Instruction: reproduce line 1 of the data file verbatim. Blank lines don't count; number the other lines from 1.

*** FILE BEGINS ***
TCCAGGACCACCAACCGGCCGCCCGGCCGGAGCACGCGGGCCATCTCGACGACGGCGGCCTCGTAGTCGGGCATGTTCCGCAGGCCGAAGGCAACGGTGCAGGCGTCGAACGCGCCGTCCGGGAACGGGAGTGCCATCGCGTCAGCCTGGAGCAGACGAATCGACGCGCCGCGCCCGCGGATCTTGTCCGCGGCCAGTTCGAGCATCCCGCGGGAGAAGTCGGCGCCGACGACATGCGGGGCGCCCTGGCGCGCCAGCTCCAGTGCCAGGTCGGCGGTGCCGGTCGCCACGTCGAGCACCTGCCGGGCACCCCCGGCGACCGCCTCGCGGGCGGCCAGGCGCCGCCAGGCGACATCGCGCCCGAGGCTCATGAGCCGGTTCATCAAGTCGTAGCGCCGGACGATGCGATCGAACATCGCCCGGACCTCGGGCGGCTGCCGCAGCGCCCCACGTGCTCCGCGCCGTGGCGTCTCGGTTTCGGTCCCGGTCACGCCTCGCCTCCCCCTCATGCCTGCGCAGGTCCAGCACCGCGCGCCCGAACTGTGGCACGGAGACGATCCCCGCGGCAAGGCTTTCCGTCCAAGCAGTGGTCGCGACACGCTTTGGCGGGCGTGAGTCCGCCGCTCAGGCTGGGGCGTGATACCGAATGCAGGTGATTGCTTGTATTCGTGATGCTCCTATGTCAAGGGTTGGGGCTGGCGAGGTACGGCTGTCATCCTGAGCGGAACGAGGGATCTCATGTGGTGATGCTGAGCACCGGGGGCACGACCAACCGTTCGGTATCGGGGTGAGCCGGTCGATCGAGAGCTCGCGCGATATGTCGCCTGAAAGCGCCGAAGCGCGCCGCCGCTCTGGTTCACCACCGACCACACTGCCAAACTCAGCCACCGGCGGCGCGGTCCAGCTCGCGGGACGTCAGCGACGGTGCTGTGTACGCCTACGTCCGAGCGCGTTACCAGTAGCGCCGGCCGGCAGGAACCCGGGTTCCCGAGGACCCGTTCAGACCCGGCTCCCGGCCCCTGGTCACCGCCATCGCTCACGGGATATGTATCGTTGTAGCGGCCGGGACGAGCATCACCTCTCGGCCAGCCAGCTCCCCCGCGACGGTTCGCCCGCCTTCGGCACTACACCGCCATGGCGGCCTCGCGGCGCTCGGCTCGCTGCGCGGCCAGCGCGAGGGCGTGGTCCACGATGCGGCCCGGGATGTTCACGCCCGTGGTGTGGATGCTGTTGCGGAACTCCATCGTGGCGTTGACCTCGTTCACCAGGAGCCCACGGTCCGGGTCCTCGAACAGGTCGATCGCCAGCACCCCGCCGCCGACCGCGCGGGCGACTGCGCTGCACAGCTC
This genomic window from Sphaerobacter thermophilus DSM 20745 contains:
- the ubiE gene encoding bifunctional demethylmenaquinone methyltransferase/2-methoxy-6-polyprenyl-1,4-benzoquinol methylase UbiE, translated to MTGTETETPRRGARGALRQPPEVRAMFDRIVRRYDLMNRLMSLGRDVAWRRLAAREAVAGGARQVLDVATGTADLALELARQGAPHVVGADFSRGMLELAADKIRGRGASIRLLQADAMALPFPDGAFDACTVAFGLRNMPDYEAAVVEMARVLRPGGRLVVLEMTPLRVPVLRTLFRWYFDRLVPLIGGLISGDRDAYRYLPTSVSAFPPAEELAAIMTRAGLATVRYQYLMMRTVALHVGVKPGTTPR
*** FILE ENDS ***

TCCAGGACCACCAACCGGCCGCCCGGCCGGAGCACGCGGGCCATCTCGACGACGGCGGCCTCGTAGTCGGGCATGTTCCGCAGGCCGAAGGCAACGGTGCAGGCGTCGAACGCGCCGTCCGGGAACGGGAGTGCCATCGCGTCAGCCTGGAGCAGACGAATCGACGCGCCGCGCCCGCGGATCTTGTCCGCGGCCAGTTCGAGCATCCCGCGGGAGAAGTCGGCGCCGACGACATGCGGGGCGCCCTGGCGCGCCAGCTCCAGTGCCAGGTCGGCGGTGCCGGTCGCCACGTCGAGCACCTGCCGGGCACCCCCGGCGACCGCCTCGCGGGCGGCCAGGCGCCGCCAGGCGACATCGCGCCCGAGGCTCATGAGCCGGTTCATCAAGTCGTAGCGCCGGACGATGCGATCGAACATCGCCCGGACCTCGGGCGGCTGCCGCAGCGCCCCACGTGCTCCGCGCCGTGGCGTCTCGGTTTCGGTCCCGGTCACGCCTCGCCTCCCCCTCATGCCTGCGCAGGTCCAGCACCGCGCGCCCGAACTGTGGCACGGAGACGATCCCCGCGGCAAGGCTTTCCGTCCAAGCAGTGGTCGCGACACGCTTTGGCGGGCGTGAGTCCGCCGCTCAGGCTGGGGCGTGATACCGAATGCAGGTGATTGCTTGTATTCGTGATGCTCCTATGTCAAGGGTTGGGGCTGGCGAGGTACGGCTGTCATCCTGAGCGGAACGAGGGATCTCATGTGGTGATGCTGAGCACCGGGGGCACGACCAACCGTTCGGTATCGGGGTGAGCCGGTCGATCGAGAGCTCGCGCGATATGTCGCCTGAAAGCGCCGAAGCGCGCCGCCGCTCTGGTTCACCACCGACCACACTGCCAAACTCAGCCACCGGCGGCGCGGTCCAGCTCGCGGGACGTCAGCGACGGTGCTGTGTACGCCTACGTCCGAGCGCGTTACCAGTAGCGCCGGCCGGCAGGAACCCGGGTTCCCGAGGACCCGTTCAGACCCGGCTCCCGGCCCCTGGTCACCGCCATCGCTCACGGGATATGTATCGTTGTAGCGGCCGGGACGAGCATCACCTCTCGGCCAGCCAGCTCCCCCGCGACGGTTCGCCCGCCTTCGGCACTACACCGCCATGGCGGCCTCGCGGCGCTCGGCTCGCTGCGCGGCCAGCGCGAGGGCGTGGTCCACGATGCGGCCCGGGATGTTCACGCCCGTGGTGTGGATGCTGTTGCGGAACTCCATCGTGGCGTTGACCTCGTTCACCAGGAGCCCACGGTCCGGGTCCTCGAACAGGTCGATCGCCAGCACCCCGCCGCCGACCGCGCGGGCGACTGCGCTGCACAGCTC